This year, it is estimated that more than 700 000 people will die of gastric cancer, making this disease the third most common cause of cancer death globally.1 Although gastric cancer rates have been declining by approximately 2% per year, the numbers of cases and deaths are expected to increase in coming years, reflecting increasing numbers of older (and thus, higher-risk) individuals in the world. Despite its importance, gastric cancer receives little attention from research funding agencies or public health organizations. For example, the National Cancer Institute annually spends approximately $12 million on programs directly related to gastric cancer, just 0.2% of its budget, and only 10% of this amount is allocated for prevention research.2 In contrast, the annual cost of treating gastric cancer in the United States, a lower-risk country, is estimated at approximately $2 billion.3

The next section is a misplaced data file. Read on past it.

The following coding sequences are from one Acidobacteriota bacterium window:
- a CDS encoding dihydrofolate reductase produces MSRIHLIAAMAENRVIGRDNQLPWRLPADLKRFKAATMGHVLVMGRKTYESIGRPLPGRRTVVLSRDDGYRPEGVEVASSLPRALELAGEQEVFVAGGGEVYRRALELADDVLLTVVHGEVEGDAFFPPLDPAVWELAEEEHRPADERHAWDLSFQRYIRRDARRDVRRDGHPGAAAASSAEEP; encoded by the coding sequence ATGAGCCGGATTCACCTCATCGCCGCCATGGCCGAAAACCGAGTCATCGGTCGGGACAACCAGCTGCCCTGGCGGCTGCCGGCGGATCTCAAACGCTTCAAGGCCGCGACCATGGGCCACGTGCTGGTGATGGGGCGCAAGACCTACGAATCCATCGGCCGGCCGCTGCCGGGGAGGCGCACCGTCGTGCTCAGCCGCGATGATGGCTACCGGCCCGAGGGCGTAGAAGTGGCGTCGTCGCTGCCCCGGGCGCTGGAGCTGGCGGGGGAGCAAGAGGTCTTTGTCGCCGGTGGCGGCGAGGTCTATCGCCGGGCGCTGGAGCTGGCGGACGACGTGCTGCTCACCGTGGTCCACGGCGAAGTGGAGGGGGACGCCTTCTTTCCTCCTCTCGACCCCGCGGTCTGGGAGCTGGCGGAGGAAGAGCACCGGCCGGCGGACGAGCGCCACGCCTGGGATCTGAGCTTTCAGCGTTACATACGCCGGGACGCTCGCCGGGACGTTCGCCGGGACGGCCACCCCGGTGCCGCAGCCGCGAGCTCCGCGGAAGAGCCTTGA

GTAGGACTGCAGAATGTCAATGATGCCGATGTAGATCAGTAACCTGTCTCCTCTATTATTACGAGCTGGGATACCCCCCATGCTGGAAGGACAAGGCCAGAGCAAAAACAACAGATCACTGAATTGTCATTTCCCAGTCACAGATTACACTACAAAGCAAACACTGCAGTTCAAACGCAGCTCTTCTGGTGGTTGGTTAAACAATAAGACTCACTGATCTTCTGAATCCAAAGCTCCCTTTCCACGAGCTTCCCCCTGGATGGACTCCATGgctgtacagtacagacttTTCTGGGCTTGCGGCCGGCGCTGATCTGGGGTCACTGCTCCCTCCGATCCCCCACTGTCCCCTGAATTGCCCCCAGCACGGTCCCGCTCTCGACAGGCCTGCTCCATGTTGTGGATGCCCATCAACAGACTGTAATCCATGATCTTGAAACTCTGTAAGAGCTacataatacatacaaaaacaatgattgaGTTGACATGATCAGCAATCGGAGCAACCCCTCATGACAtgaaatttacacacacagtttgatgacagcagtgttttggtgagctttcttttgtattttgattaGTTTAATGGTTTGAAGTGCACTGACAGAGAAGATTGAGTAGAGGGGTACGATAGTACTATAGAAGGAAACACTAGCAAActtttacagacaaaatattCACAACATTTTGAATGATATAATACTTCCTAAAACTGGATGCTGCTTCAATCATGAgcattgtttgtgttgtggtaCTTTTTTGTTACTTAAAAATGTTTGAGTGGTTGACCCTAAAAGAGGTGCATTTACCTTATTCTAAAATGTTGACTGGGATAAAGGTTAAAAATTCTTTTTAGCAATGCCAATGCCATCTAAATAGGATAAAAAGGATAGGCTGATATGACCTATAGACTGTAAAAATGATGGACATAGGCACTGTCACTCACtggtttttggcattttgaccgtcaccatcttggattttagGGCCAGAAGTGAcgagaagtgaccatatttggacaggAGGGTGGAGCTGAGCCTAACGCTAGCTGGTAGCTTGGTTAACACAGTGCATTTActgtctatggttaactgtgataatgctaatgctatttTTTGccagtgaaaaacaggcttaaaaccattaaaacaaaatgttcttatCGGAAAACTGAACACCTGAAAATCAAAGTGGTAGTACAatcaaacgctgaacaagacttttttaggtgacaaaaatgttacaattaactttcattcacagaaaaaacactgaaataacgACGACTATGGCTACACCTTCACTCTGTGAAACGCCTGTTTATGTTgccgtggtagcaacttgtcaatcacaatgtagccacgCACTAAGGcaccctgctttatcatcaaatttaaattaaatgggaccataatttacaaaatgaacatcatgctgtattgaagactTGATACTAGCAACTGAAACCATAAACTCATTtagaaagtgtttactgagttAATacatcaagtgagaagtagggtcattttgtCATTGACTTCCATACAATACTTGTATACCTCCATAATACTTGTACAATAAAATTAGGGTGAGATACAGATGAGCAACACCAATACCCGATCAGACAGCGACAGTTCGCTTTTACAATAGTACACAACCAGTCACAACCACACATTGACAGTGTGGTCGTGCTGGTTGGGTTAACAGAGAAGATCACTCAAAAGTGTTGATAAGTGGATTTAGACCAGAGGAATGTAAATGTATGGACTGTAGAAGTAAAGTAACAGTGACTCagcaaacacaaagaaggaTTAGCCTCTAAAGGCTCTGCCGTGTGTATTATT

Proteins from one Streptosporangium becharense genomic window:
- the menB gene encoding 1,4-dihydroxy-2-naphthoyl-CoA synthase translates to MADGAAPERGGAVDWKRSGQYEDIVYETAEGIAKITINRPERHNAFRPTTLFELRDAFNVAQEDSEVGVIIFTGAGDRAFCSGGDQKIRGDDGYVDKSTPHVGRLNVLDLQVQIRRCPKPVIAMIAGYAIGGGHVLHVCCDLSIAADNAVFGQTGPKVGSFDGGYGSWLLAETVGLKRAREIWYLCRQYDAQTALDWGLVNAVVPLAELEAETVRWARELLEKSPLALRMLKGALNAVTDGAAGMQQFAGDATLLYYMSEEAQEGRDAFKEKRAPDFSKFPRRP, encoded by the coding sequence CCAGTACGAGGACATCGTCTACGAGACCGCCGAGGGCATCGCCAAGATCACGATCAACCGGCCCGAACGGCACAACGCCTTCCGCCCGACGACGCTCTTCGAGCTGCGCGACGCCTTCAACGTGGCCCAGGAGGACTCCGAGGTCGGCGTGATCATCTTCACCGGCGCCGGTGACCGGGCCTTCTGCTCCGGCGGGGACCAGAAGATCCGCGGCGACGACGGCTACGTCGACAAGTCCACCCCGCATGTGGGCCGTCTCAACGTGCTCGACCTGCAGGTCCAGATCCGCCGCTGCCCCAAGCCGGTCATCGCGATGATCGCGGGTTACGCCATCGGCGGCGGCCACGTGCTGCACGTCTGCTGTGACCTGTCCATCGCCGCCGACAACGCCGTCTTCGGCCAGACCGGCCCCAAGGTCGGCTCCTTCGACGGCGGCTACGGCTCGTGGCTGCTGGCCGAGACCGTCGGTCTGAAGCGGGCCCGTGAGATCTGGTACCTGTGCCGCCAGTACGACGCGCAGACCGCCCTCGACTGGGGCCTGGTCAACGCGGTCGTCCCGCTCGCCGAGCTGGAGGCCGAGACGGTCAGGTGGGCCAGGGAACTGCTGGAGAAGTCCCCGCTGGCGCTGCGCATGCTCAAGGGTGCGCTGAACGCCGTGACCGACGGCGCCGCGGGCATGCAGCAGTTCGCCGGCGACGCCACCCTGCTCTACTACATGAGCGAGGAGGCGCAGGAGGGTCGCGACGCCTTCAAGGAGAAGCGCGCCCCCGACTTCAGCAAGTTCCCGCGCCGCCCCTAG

Herrero R, Parsonnet J, Greenberg ER. Prevention of Gastric Cancer. JAMA. 2014;312(12):1197–1198. doi:10.1001/jama.2014.10498
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